In this heady period of popular advance toward socialist horizons, abundant oil revenues were key, but more important was their destination. Increased state social spending took the form of the flagship social missions, which provided free public services and staples. Social spending as a percentage of GDP rose from 11.3 percent in 1998 to 22.8 percent in 2011, while poverty fell from 62 percent to 32 percent. From 2012 to 2015, Venezuela was the most equal country in Latin America.
During this hegemonic high point, opposition hard-liners were marginalized in favor of a softer strategy “willing to engage on Chavismo’s terms.” As a result, both the left- and right-governed cities that Hetland studies adopted robust policies to engage residents in significant political decision-making.
Hetland writes that the left-run rural municipality of Torres “may have been the world’s most democratic city” between 2005 and 2016. Under stalwart socialist Chavista mayors, Torres enacted radical reforms toward collectivizing local governance and began experimenting with socialized production. But even in the city of Sucre, a center-right-led municipality in the greater Caracas metropolitan area, Hetland found what he characterizes as “administered democracy,” or a “state-controlled democratic regime” with residents granted “real, albeit limited” control over budgeting.
Post-2013, however, the pillars that sustained Chávez’s left-populist hegemony collapsed. After his death in 2013 came the 2014 fall in oil prices, which wouldn’t recover until 2021. In this period of economic reversals and decline, the regional context deteriorated accordingly, with a fierce right-wing resurgence across the continent.
The economic depression in Venezuela that ensued is unprecedented, thanks to the economic warfare from the US government in the form of devastating sanctions and the destabilization from their allies in the opposition, aggravated by a “dysfunctional currency policy” that Nicolás Maduro didn’t abandon until 2019. As Hetland points out, however, those external and internal factors are not isolated: the inflationary currency policy was enacted in response to the threat of capital flight in 2003, and US sanctions are largely responsible for the decline in Venezuelan oil production, helping to keep the government starved of revenue.
Maduro’s increasingly repressive response to the deteriorating political situation matched the opposition’s escalating tactics, culminating with Juan Guaidó’s “tragicomic” US-backed escapades. By then, the spiraling economic crisis and corresponding political crisis had effectively eliminated the conditions for leftist hegemony in Venezuela.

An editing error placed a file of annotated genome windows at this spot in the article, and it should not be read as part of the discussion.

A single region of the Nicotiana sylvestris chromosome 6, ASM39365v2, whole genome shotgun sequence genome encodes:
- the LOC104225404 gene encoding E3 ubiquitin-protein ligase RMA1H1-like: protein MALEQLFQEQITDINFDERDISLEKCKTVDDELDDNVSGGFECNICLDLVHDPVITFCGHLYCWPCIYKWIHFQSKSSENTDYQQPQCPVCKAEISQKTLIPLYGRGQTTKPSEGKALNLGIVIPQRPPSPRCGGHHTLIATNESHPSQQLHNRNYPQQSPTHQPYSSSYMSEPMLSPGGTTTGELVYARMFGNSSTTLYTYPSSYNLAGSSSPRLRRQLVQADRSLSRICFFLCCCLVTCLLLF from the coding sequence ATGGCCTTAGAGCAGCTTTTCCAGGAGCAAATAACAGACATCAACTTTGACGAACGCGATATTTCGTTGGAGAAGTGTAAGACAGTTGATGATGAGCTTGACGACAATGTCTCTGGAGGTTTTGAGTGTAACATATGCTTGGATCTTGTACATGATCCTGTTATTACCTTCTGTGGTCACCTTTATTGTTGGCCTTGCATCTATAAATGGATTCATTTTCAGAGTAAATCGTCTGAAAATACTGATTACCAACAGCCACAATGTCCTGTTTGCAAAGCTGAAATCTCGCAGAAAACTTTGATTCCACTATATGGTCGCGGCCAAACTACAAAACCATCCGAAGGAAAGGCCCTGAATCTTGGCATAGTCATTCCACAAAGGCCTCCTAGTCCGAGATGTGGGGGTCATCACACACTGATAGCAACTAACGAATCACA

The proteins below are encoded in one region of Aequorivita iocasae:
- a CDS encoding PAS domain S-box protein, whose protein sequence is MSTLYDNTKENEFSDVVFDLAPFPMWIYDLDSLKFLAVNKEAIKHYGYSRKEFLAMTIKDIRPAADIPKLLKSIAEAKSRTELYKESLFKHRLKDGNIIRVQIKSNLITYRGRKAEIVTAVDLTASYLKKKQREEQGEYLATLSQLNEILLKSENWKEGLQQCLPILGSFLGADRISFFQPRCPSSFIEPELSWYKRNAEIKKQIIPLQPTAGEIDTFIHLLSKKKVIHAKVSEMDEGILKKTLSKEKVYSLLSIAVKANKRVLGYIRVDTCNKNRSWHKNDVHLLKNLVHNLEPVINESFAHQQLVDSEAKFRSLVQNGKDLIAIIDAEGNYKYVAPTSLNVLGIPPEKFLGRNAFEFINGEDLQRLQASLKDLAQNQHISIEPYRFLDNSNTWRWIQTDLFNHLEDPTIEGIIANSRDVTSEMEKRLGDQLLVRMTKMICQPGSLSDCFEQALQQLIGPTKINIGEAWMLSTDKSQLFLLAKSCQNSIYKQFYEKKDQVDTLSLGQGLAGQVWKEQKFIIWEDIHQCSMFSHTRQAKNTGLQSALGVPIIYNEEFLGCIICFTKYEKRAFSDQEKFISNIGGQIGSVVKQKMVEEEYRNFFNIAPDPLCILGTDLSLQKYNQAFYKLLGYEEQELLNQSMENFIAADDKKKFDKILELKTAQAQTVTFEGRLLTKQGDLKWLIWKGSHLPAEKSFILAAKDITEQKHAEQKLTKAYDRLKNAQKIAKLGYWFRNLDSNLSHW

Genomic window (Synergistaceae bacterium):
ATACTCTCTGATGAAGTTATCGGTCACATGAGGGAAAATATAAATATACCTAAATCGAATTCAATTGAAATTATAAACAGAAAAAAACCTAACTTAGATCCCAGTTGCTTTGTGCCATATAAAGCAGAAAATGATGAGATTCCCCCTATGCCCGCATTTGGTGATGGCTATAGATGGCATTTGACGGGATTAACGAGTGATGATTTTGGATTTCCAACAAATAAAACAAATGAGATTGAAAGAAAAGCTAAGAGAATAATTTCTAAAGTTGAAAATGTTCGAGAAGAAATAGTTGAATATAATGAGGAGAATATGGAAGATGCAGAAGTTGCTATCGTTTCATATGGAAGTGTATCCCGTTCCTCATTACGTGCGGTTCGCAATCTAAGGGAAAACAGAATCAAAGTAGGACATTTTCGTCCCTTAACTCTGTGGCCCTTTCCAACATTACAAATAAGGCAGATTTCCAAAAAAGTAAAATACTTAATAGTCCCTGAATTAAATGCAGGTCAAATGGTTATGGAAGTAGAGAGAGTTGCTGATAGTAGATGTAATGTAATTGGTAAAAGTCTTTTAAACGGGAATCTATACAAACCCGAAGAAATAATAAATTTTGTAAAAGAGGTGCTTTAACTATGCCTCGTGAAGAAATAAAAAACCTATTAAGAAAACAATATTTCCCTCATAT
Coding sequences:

From “Insurgent Reform” to “Passive Revolution” in Bolivia
Hetland divides the Morales government into three periods: insurgent reform between 2006 and 2009, passive revolution from 2009 to 2016, and crisis from 2016 to 2019. In this telling, Morales entered office with a transformative program but soon began moving right.
Morales’s 2006 election was the triumphant culmination of several years of militant, indigenous-led, anti-neoliberal protests. Two conflicting blocs emerged in this period, divided on ideological, ethnic, and geographic lines: a “revolutionary-left Indigenous bloc” in the highlands and a “reactionary ‘eastern-bourgeois’ bloc” in Santa Cruz and the lowlands.
Under Morales’s first term, the government brought in significant new revenue through partially nationalizing natural gas, convened a constituent assembly, and pursued land reform. This period of insurgent reform was one of intense left-right conflict. As pressure from opposition elites mounted in the form of political sabotage and street violence, Hetland describes MAS serving “as an arbiter between left-popular and right-wing forces.”
Under Morales’s second term, with MAS in full control of the government, the administration opted for moderation instead of radicalization. In response to the growing right-wing backlash, the government allied with lowland agrarian elites, and relations with popular movements grew strained. This ambiguous period of “passive revolution” was not without significant social gains, but movements faced “escalating repression and cooptation,” while the prevailing structures of class power were largely preserved.